Let’s be honest, everything I’m writing these days is touched by what’s happening on this planet with COVID, and all of it has to do with the Grief post I did a few weeks ago. And some of my thoughts are longer than a single post. So this is technically Grieving, Part 3, but I didn’t want to do PTSD Part 1 (Grieving Part 3) so here we are. If you have a problem with my inconsistency over numbering, I’m sorry.
Ever since all of this started back in early March, I’ve been having incredibly vivid dreams. I can’t remember any of them, but I know that they’re happening, and I know that they’re vivid. In chatting with others, I’ve discovered that I’m not the only one. In fact, it seems to be a bit of pandemic, if I may use that word. The point of this story, though, is that I use my dreams in therapy. So the fact that I’ve been having them but they’ve been elusive has been frustrating. So the other night, as I was going to bed, I put a request into the ether: please let me remember my dreams.
Holy crap. There is a reason my dreams have been hiding.
I spent my time asleep in the kind of horror movie that you can still feel in your belly a decade later. Then I woke up at 1:30am and didn’t get back to sleep for the rest of the night. No thank you, ma’am. I will stare at a dark ceiling for the next three days if that means that I don’t have to participate in that terrifying experience.
After taking a couple days to recover, I dutifully wrote them down and yesterday picked them apart with my therapist. Two things happened. One, I had a “typical pandemic dream” as she described it. All of humanity is facing an unraveling on a massive scale: our institutions, our way of living, our beliefs — all of what we “know” to be “true” is coming apart at the seams. And our collective subconscious is handling that nightmare literally — as a nightmare.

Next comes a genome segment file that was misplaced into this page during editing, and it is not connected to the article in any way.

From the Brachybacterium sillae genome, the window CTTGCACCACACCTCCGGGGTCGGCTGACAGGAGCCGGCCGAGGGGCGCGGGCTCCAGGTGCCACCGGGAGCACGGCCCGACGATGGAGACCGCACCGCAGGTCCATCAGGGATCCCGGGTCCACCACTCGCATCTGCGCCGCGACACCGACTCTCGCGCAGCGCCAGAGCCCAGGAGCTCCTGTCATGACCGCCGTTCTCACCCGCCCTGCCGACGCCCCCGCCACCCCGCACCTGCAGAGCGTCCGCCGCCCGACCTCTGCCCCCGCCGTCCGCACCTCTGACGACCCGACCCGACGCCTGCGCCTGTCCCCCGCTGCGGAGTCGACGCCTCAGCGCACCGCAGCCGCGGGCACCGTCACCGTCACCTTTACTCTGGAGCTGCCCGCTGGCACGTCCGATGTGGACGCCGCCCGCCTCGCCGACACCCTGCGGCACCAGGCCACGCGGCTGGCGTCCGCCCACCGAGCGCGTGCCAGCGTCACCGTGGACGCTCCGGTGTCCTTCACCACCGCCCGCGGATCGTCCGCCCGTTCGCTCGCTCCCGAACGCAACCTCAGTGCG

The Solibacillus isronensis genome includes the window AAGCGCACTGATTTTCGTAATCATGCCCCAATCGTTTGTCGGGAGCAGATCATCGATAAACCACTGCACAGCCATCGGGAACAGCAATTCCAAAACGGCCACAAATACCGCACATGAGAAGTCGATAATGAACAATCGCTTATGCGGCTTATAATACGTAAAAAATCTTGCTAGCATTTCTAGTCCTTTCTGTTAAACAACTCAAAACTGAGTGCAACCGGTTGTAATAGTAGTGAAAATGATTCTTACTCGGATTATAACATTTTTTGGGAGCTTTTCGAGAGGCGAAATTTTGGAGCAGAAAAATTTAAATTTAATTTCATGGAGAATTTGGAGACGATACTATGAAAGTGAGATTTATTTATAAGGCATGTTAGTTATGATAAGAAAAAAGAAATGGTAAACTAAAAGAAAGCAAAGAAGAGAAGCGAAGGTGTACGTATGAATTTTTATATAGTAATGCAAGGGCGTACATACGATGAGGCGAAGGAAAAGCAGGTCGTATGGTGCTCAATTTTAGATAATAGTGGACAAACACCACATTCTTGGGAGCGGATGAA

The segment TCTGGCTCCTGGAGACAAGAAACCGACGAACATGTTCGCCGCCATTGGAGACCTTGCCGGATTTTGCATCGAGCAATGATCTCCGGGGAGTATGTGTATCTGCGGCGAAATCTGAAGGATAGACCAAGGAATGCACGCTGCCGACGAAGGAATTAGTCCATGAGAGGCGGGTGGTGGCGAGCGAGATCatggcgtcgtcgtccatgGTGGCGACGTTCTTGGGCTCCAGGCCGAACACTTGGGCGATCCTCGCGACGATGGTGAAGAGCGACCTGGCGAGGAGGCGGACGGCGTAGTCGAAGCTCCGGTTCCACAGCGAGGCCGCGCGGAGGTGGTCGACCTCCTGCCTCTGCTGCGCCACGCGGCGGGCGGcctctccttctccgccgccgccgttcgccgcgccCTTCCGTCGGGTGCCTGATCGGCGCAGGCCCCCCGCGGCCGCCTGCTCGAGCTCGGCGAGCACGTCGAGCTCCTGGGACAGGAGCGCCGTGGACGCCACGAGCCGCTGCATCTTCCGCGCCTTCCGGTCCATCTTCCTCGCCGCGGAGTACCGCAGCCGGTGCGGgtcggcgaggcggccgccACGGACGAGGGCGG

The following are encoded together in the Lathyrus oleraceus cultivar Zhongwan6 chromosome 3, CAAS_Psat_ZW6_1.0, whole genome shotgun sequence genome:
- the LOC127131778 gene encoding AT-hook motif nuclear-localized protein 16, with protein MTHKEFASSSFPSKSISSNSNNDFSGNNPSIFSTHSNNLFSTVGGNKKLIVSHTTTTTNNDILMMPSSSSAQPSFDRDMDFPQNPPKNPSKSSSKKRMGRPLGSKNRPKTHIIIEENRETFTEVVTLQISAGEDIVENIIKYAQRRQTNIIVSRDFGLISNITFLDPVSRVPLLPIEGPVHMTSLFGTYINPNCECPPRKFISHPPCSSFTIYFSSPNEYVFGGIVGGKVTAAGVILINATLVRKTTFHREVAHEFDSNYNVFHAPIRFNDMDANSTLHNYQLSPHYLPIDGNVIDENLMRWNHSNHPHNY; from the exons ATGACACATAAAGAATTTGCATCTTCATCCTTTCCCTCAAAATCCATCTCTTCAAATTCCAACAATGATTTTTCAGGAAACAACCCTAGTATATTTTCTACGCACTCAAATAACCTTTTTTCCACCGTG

The other thing that happened was a huge surprise to me and not at all surprising to those close to me: I discovered that I have PTSD. It’s really specific, so I have not been triggered since the precipitating event, but walk with me a bit, and I’ll tell you about it.
For those of you who’ve read my book, you know that I almost died multiple times in a single day, all around a literal hole in my heart. For the past almost six years, my general response to that day is that I’ve developed a healthy respect for trauma surgeons, and my greatest fear isn’t dying, it’s dying on a hospital bed.
Turns out that last part isn’t quite accurate. There were two moments specifically that horrific day that have wedged themselves into my brain and body and when triggered, I go back to those moments, and I become so terrified that I split apart. Literally PTSD.
And those moments are (drumroll please), almost dying ALONE in a hospital bed, and being on a ventilator.
I don’t know if you’ve noticed, but there’s been a lot of news lately about people dying alone and on a ventilator.
I’ve stopped watching and reading and listening to the news, but the damage, as they say, has already been done.
Stay tuned for Part 2, which I will write when I’m no longer lightheaded and nauseous, sobbing uncontrollably, and losing feeling in my extremities.